I Will Have Hope?


Last Sunday we ushered in the season of Advent.  Deep breath. We barely said good-bye to Thanksgiving and all its food, family, and festivities!

Somehow, Thanksgiving is easier on the soul than Advent.

In this new season, we’re asked to ponder hope in a dark world, love in the hardness of humanity, joy in an unknown journey, and peace in a world of strife. Can we just please rewind a few days back to Grandma Rose’s turkey stuffing, pilgrims, and counting our blessings?

When our kids were growing up, we took our cue from church tradition during the four weeks of Advent. At Sunday supper, we lit a candle nestled in a wreath, the first one symbolizing hope. This past Sunday morning worship, I was encouraged to embrace hope once again as the purple taper glowed in the sanctuary shadows.


Hope can just be . . . difficult.  As the service moved from lighting the hope candle through praise in song, I thought about the happy faces  of hope Christians expect from themselves and others.  I know from experience hope runs deeper than a positive outlook.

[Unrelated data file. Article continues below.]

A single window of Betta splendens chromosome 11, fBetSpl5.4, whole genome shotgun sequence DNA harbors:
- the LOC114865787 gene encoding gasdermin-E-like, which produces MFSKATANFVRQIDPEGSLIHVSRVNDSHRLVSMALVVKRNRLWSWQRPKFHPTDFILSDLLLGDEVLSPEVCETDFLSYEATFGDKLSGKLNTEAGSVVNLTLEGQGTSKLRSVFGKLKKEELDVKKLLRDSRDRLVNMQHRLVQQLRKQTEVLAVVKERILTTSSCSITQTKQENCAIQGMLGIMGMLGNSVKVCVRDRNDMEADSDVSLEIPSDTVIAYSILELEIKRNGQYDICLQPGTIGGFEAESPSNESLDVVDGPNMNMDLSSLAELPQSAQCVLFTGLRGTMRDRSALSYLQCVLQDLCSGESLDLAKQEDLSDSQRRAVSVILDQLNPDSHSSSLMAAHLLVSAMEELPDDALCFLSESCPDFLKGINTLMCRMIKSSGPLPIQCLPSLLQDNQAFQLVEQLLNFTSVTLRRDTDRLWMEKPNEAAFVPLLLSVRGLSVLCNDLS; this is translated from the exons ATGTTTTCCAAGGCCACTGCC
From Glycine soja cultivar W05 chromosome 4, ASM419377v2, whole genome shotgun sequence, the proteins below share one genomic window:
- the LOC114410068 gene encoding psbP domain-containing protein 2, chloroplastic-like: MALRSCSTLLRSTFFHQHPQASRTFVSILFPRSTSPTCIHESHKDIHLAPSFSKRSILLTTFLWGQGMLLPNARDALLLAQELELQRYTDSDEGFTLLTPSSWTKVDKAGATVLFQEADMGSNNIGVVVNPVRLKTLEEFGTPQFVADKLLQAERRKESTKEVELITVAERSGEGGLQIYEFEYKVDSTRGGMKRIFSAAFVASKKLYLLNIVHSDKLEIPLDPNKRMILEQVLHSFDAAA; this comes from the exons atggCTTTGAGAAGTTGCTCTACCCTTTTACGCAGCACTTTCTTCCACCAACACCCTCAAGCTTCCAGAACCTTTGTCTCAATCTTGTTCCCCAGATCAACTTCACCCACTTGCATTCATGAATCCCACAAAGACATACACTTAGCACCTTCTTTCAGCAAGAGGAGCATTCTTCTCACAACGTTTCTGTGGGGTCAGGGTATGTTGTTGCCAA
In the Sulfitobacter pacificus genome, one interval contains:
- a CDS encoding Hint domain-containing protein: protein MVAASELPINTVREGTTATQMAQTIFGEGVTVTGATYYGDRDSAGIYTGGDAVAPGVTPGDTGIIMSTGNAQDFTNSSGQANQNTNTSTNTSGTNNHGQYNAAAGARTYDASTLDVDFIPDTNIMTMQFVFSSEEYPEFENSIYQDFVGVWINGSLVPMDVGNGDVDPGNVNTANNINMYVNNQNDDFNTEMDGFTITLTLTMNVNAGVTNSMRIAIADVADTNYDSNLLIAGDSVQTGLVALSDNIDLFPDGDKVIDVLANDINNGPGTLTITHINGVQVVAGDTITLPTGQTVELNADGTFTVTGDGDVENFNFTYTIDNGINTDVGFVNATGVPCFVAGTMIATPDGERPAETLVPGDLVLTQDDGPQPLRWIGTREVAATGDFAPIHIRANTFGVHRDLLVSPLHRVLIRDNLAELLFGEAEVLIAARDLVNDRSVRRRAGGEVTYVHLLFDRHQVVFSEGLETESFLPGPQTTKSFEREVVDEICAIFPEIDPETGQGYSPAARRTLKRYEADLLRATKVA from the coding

And then the pastor’s message nailed it for me. He proclaimed:

“Optimism claims everything will be all right despite facing reality. Hope accepts reality, the poverty of spirit that underlies all fear and instigates all tragedies…and looks to something larger – hope always tries to piece together meaning in a world searching for understanding.”

Lamentations three delivers that kind of hope in which the pastor spoke.

The thought of my suffering is bitter, I will never forget this time as I count my losses. Yet, I will have hope when I remember that the love of the Lord is endless. (my paraphrase, vs. 19-22)

The understanding we are searching for is the love of Jesus Christ, the author and giver of all hope.

Are you hopeless today? Feeling like hope is slipping through your fingers? You can hope in this: Jesus loves you. His love for you is never ending.


10 thoughts on “I Will Have Hope?

  1. Loved this, Donna. Hadn’t thought of how depressing Advent themes can be! Guess that’s a proper backdrop for the advent of the Wonderful Counselor and Mighty God.


  2. Thank you Donna. Need the word as the sermon for tomorrow is “God is Dangerous” as we light Bethlehem, or peace Candle. “I Heard the Bells of Christmas Day” yet I will have hope.


    1. I think you might like the book “Lamentations and the Tears of the World” by Kathleen O’Connor. Good for exegesis and preaching. Thoughtful and academic.
      Jim and I really like Aaron’s song as well.
      Praying for you.


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